Genicular Nerve Block

Overview

A genicular nerve block involves injecting a combination of steroid medication and local anesthetic near specific nerves in the knee to provide temporary pain relief. These nerves, collectively known as genicular nerves, include branches of the femoral, common peroneal, saphenous, tibial, and obturator nerves. They provide sensory input to the knee and include:

  • Superolateral genicular nerve (SLGN)
  • Superomedial genicular nerve (SMGN)
  • Inferomedial genicular nerve (IMGN)
  • Inferolateral genicular nerve (ILGN)

With the exception of the ILGN, all these nerves can be safely targeted with a genicular nerve block. This procedure is commonly used for managing chronic knee pain and post-surgical pain, offering varied effectiveness from person to person.

Reasons for undergoing the procedure

A genicular nerve block can target several genicular nerves. It is commonly administered for two major purposes:

  • Reducing moderate to severe pain after knee surgery: In addition to general anesthesia and other peripheral nerve blocks, a genicular nerve block may be administered to help manage postoperative pain. It can also be used preoperative when undergoing a knee operation, such as a total knee replacement.
  • Relieving persistent knee pain: Knee osteoarthritis and injuries are two common reasons for chronic knee discomfort. A genicular nerve block may be suggested if the knee pain continues to worsen with conservative measures like physical therapy, NSAIDs, or steroid knee joint injections.

Risk

Potential side effects and risk associated with genicular nerve blocks include:

  • The drug unexpectedly reaching the common peroneal nerve, which could result in foot drop
  • The drug unexpectedly getting into the bloodstream
  • The drug accidentally getting into the knee joint
  • Bleeding
  • Infection

Generally, these complications are rare. Some soreness and minor bruising at the injection site is expected after the procedure, but these symptoms are usually mild and should resolve within a few days.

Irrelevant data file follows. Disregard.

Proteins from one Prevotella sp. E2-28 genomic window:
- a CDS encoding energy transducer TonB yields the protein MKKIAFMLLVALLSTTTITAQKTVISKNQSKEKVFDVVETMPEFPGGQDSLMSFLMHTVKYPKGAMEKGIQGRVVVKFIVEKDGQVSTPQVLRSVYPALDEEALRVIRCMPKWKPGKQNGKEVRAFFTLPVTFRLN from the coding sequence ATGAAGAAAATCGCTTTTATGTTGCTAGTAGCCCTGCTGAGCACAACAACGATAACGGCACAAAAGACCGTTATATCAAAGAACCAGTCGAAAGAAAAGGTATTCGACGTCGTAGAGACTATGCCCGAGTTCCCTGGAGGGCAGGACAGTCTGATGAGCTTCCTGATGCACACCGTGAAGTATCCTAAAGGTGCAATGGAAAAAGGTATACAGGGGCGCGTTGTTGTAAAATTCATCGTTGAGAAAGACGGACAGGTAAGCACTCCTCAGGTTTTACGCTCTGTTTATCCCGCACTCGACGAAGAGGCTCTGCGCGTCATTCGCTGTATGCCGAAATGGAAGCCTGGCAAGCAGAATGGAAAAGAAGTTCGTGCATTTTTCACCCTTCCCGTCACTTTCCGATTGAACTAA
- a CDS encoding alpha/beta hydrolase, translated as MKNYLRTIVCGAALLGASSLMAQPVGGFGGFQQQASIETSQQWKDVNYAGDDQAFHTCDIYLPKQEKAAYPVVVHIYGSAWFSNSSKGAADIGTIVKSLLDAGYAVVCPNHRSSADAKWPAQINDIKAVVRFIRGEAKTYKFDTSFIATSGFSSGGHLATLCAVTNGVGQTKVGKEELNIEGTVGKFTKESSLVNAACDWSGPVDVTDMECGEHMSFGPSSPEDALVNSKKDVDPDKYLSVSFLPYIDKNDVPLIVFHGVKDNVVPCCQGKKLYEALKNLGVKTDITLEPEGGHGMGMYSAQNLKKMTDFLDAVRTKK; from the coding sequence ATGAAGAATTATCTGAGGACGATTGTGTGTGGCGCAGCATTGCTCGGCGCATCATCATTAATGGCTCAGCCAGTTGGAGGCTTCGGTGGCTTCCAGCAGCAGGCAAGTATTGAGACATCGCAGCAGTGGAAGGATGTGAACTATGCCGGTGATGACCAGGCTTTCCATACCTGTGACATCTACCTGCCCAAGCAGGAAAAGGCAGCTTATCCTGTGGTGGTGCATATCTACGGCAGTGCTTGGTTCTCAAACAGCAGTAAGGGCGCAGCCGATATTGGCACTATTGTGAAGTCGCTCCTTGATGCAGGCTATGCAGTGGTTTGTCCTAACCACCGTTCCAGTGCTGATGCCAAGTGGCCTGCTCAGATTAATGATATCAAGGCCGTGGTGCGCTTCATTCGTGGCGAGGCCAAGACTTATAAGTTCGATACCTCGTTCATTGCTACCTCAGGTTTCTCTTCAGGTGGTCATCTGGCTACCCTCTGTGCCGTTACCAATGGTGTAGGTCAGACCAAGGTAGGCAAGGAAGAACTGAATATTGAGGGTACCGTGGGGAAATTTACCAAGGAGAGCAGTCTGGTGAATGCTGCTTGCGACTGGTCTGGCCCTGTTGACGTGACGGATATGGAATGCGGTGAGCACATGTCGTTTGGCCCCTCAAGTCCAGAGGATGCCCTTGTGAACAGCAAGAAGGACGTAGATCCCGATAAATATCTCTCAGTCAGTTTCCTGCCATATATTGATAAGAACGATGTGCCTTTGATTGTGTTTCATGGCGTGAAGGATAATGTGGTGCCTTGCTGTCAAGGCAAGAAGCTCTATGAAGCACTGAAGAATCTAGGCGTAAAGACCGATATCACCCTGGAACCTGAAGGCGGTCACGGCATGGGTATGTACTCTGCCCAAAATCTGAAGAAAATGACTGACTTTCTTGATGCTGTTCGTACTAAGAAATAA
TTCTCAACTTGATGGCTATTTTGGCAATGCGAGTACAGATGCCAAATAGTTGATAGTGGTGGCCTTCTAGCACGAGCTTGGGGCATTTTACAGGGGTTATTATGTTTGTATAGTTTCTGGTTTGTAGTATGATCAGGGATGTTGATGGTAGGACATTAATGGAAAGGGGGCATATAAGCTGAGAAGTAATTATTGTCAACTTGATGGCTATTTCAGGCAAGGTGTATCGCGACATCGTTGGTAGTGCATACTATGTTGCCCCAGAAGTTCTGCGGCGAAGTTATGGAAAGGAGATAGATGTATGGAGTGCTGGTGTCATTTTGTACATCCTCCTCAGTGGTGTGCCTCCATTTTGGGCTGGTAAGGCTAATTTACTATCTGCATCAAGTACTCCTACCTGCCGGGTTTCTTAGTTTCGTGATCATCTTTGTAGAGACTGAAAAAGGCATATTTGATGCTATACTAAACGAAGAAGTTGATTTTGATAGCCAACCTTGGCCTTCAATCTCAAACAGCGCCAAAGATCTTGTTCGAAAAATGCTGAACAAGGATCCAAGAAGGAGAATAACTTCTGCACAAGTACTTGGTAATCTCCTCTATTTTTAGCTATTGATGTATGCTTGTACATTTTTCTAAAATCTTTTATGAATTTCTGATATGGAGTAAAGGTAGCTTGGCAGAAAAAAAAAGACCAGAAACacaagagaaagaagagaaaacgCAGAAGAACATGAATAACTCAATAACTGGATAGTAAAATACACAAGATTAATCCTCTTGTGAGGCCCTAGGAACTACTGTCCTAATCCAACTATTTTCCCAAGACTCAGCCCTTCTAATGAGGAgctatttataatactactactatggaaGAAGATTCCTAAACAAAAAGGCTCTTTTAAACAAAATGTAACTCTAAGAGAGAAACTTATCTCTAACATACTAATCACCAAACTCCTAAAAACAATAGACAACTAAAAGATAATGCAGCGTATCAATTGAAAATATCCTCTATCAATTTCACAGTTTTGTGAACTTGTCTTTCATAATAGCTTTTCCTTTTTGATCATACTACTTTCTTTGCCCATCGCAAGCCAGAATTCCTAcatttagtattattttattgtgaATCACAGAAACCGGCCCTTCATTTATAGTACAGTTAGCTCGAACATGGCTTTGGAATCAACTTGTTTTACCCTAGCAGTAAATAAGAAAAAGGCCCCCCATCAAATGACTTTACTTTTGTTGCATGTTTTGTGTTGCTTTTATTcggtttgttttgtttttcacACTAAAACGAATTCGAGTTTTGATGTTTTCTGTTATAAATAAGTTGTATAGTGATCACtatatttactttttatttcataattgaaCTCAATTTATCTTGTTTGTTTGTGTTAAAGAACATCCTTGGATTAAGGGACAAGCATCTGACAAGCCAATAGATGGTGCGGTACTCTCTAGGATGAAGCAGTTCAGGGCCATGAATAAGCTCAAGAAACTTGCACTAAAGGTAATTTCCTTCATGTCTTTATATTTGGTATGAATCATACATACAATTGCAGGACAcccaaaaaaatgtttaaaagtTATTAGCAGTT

Before the procedure

For a genicular nerve block procedure requiring sedation, it’s important to fast for six to eight hours beforehand and arrange for transportation home afterward. Typically, no special preparation is needed, but healthcare providers will offer specific instructions if necessary.

During the procedure

Genicular nerve blocks typically lasts between five to 10 minutes to complete. It often begins with patients lying on their back with a small pillow placed under the affected knee for support. To help them relax, a mild sedative through an IV line may be administered.

The following may be expected during genicular nerve blocks:

  • After cleaning the knee region, the healthcare provider numbs the injection site with a local anesthetic, which could be slightly uncomfortable
  • The damaged nerves are carefully located using imaging tools like fluoroscopy or ultrasound
  • The medicine is injected in close proximity to the damaged nerves
  • Rest is required until the medication takes effect

Genicular nerve blocks is done on an outpatient basis, which means that the procedure is done without hospital admission, allowing patients to return home shortly after.

After the procedure

After a genicular nerve block, you can expect:

  • A 15-to-30-minute resting period to allow the medication to take effect.
  • Close monitoring for any unexpected side effects.
  • Once observed, you’ll be discharged and can return home.

Most patients can walk out of the facility without difficulty and typically resume normal activities immediately. It’s advised to take it easy for the remainder of the day following the procedure.

Outcome

People who undergone a genicular nerve block re advised to contact their healthcare provider immediately if they experience any new symptoms or complications following the procedure, such as:

  • Infection
  • Weakness
  • Tingling
  • Burning pain

The duration and effectiveness of pain relief from a genicular nerve block can vary widely among individuals. Relief may last from a few days to several weeks, months, or even years, but typically averages around three months. Some experience immediate relief within hours, while for others, it may take a few weeks for the steroid to become effective.

The possible advantages of a genicular nerve block include:

  • Short-term pain alleviation following knee surgery
  • Relieve discomfort for those whose health prevents them from having knee surgery
  • Either temporary or long-term pain management
  • A temporary or long-term decrease in inflammation within the injured nerves, which could promote healing

Genicular nerve ablation (GNA) is a procedure that offer relief that lasts approximately 18 months. This may be suggested for people who experience significant pain relief from a genicular nerve block.

It’s important to note that not everyone experiences pain relief from nerve blocks. If the desired relief is not achieved, exploring alternative treatment options may be necessary.